Lençóis Maranhenses, Brazil
With an area of approximately 1,500 km² (580 mi²), the only desert in Brazil suffers constant changes in its landscapes. This is caused by the action of the winds, that moves the dunes around 20 meters (65 feet)per year, and by the variations in the rainfalls. From January to July, the water of strong rains is trapped between the dunes, forming thousands of lagoons with different shades of green or blue, which are the great attraction of the region. During the second semester, the lagoons dry until Lençóis gets the real appearance of a desert.
It is amazing to see that even with the lagoons being dry during half of the year, in some of them there are fish. This happens because during the drought the roe are buried, thus hatching when the rainy season resumes.
In order to protect this incredible ecosystem, in 1981 was created the Lençóis Maranhenses National Park, with 147,222 hectares. There are two small towns used as starting points for tourism.
To the east of the Lençóis is the main city that gives access to the Park, located at the border of the beautiful Preguiças river.
Almost as calm as the Preguiças river, Barreirinhas has good lodging and food options, as well as several local tourist agencies. In fact, the negative point of Barreirinhas is precisely the insistence of the salespeople of these agencies, who are hunting down clients in the streets and sometimes even following them, causing embarrassing situations for the tourists, who at certain moments only get rid of them leaving the education aside.
The tours to the lagoons can be done in the morning or afternoon, when the 4wd departs from the town and drive btetween one hour and one hour and a half through the woods and, in the rainy season, they cross lakes that even cover the hood of the cars. As soon as the 4wd arrives in the dunes, the tourists start walikng to the lagoons, one close to each other and always inviting for a refreshing swim in their incredibly clear waters.
Besides the tour to the dunes, there is another one that’s more expensive but can’t be missed: the touristic flight over the Park! Only this way it’s possible to see the vastness of Lençóis and to understand the reason why the region has that name, because when viewed from above, the dunes resemble a messy sheet (lençol) on the bed. The flight lasts between 27 and 30 minutes, but it seems much less, so fascinating than it is. You can see Caburé, Mandacaru and Atins, and from there the plane goes to the oasis region, in the center of the Park, and then it begins the return to Barreirinhas, but still flying over hundreds of lagoons, including Azul lagoon and surroundings.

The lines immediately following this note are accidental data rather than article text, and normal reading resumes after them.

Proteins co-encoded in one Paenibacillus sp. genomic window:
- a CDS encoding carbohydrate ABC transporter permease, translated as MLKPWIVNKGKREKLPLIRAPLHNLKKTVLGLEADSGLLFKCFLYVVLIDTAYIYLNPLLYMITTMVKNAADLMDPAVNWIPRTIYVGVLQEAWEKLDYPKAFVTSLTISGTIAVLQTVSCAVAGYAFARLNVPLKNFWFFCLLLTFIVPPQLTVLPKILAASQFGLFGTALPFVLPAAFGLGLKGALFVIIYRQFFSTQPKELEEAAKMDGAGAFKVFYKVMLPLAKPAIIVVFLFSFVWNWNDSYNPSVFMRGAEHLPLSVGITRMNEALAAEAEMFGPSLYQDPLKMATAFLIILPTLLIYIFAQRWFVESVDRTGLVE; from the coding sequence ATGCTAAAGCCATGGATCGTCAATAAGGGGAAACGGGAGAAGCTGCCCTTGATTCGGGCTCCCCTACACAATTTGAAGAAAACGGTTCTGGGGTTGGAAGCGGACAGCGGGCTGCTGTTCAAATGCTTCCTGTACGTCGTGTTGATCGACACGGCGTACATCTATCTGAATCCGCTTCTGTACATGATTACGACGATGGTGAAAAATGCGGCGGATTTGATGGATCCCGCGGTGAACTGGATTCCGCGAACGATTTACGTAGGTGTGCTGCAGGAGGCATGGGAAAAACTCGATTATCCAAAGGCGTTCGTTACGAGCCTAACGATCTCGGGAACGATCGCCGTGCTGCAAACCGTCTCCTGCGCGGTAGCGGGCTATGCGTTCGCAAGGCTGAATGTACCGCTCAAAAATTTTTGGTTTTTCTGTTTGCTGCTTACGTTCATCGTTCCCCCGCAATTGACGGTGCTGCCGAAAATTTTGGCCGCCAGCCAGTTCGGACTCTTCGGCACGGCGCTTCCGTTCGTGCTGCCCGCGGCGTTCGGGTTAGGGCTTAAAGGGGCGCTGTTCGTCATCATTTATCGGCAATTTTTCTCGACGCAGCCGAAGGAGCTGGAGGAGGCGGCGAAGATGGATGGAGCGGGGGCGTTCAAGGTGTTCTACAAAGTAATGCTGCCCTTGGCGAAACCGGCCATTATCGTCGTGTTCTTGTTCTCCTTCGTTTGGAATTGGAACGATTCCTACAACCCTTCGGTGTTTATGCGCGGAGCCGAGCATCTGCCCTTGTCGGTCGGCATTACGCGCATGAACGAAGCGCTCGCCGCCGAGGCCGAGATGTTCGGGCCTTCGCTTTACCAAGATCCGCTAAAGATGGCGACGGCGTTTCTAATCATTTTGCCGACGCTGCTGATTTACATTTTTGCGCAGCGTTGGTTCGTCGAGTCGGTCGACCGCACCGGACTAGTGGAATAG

Not so fascinating as the flight, but also very beautiful, is the touristic tour on Preguiças river, starting at Barreirinhas and ending at the sea, but stopping in villages like Vassouras, Mandacaru, Caburé and Atins.
In Vassouras, the big attraction is the monkeys that stand around the village waiting for food, what always make good photos. Mandacaru is known for having a beautiful lighthouse where you can climb to enjoy the view, which is beautiful but after the touristic flight, I can’t say that it is a must. Caburé, the third stop of the boats, stay between the river and the sea and is a starting point for those who want to go to Pequenos Lençóis. The last stop of the little boats is usually in Atins, another small village that serves as entrance to the Park or for those who want to cross the Lençóis by walking for three or four days, until arriving at Santo Amaro do Maranhão.